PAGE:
by Tricia Dameron
Human ingenuity has discovered yet another use for corn: bioplastic, specifically in the form of disposable flatware. Have you seen these products? You might not even know the difference, except that they melt a lot easier. They look just like their petroleum-based counterparts. What's the attraction? Well, for one, they are not made from petroleum. That's a plus. But, they are made from a foodstuff, which is a growing concern in this age of corn ethanol. Another advantage of polylactic acid (PLA), the technical name for the resin, is that it's compostable. Well, at least that's what one would assume from reading the product label. However, that's not the complete story. It's compostable, yes, but only in a commercial facility. According to this Scientific American article, there are only 113 industrial-grade composting facilities in the U.S. I wonder how many of these facilities accept public drop-offs? Some of these products are labeled with the term "biodegradable." To be clear, these items are not biodegradable in a landfill; they might degrade in 100 or 1,000 years. Landfills are designed to entomb our waste to prevent contamination of the environment; in turn, the "bio"—the sun, air, fungus—of "biodegrade" is removed from the process.
So, if backyard composting doesn't work, can you put them in your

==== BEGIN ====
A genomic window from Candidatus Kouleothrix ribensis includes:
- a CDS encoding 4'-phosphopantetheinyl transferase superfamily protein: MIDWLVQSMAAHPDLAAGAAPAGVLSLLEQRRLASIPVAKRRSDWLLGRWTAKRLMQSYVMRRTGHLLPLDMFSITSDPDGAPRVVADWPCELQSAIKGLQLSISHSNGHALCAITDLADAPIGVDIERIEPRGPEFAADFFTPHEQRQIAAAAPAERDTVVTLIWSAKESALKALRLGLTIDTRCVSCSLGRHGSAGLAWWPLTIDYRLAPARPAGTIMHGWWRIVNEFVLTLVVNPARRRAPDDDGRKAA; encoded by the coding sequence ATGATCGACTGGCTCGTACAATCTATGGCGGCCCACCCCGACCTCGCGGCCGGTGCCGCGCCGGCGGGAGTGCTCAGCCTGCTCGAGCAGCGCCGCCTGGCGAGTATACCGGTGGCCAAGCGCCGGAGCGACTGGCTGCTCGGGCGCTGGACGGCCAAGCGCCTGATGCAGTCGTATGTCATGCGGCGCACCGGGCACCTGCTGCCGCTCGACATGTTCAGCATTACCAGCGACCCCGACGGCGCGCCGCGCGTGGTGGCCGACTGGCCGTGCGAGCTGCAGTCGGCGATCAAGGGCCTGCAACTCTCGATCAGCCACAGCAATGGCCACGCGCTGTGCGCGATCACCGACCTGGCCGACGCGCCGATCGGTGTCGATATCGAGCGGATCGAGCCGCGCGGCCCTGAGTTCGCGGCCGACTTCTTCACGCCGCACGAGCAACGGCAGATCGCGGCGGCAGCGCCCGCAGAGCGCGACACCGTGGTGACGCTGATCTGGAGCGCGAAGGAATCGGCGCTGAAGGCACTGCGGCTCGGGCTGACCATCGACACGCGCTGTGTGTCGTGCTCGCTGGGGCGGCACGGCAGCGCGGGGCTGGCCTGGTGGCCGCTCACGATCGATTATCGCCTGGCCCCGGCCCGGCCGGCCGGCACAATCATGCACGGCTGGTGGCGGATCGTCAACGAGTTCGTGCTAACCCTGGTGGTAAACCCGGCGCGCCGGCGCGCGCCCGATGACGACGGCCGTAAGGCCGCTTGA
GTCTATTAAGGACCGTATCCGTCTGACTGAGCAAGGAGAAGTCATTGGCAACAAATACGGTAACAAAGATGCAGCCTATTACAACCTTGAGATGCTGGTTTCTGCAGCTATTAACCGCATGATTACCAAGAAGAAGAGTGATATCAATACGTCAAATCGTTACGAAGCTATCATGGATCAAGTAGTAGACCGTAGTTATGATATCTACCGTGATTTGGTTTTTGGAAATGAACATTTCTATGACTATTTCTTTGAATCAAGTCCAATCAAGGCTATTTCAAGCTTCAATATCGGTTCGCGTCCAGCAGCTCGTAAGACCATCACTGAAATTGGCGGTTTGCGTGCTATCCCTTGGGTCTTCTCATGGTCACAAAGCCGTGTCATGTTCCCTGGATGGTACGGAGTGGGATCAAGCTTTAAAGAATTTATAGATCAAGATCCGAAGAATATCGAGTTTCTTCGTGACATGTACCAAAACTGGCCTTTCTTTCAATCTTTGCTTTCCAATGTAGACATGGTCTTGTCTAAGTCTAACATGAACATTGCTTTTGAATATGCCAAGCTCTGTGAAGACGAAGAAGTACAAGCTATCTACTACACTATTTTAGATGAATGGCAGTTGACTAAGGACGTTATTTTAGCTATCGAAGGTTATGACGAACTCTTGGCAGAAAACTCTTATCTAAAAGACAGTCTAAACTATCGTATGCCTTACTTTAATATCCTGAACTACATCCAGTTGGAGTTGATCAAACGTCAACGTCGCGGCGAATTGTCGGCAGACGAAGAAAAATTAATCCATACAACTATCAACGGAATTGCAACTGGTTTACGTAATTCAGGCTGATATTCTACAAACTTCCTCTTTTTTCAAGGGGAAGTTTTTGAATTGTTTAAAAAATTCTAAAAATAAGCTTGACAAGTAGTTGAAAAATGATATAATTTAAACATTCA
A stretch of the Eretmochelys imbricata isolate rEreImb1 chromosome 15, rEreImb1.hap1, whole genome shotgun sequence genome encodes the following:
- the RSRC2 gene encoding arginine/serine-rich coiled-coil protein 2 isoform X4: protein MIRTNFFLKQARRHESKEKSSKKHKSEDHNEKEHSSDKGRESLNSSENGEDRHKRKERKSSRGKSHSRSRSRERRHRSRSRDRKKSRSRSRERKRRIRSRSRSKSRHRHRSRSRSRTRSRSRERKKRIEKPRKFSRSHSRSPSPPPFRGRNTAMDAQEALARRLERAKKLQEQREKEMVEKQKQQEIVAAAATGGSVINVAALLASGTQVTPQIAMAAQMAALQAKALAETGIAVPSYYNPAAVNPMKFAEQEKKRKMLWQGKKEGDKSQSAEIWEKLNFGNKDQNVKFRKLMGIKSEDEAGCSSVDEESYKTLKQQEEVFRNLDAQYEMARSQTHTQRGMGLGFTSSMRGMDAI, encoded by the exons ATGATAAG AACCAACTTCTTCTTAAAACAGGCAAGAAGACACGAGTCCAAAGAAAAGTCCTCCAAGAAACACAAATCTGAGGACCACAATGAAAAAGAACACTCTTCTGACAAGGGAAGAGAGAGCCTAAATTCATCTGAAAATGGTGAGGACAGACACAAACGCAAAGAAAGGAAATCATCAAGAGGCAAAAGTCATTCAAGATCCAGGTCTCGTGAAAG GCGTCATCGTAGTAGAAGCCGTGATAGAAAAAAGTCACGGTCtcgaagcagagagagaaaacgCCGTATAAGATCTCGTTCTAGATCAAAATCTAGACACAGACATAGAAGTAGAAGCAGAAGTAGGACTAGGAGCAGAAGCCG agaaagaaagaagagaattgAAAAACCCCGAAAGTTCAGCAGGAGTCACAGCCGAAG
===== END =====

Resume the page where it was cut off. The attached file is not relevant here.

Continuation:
recycle bin? Apparently, it's not that straightforward. NatureWorks, a
PLA manufacturer owned in-part by Cargill, says PLA has no negative impact on the quality of flake produced from recycling PET and HDPE plastics. Yet, this Smithsonian article states that PLA is considered a contaminant when found in the recycle stream of PET. Some bioplastics may be imprinted with resin code 7. If so, these are accepted by Waste Management in Oklahoma City, but are they actually recycled? No industry representative would go on the record to confirm or deny it.
In situations where reusable plates and flatware are not feasible, it would be nice to have an option like these corn-based plastics—an option made from renewable resources that biodegrade. However, at this point it seems our infrastructure does not support the intended benefits of these products. It would also seem that there needs to be truth in marketing to reflect these limitations.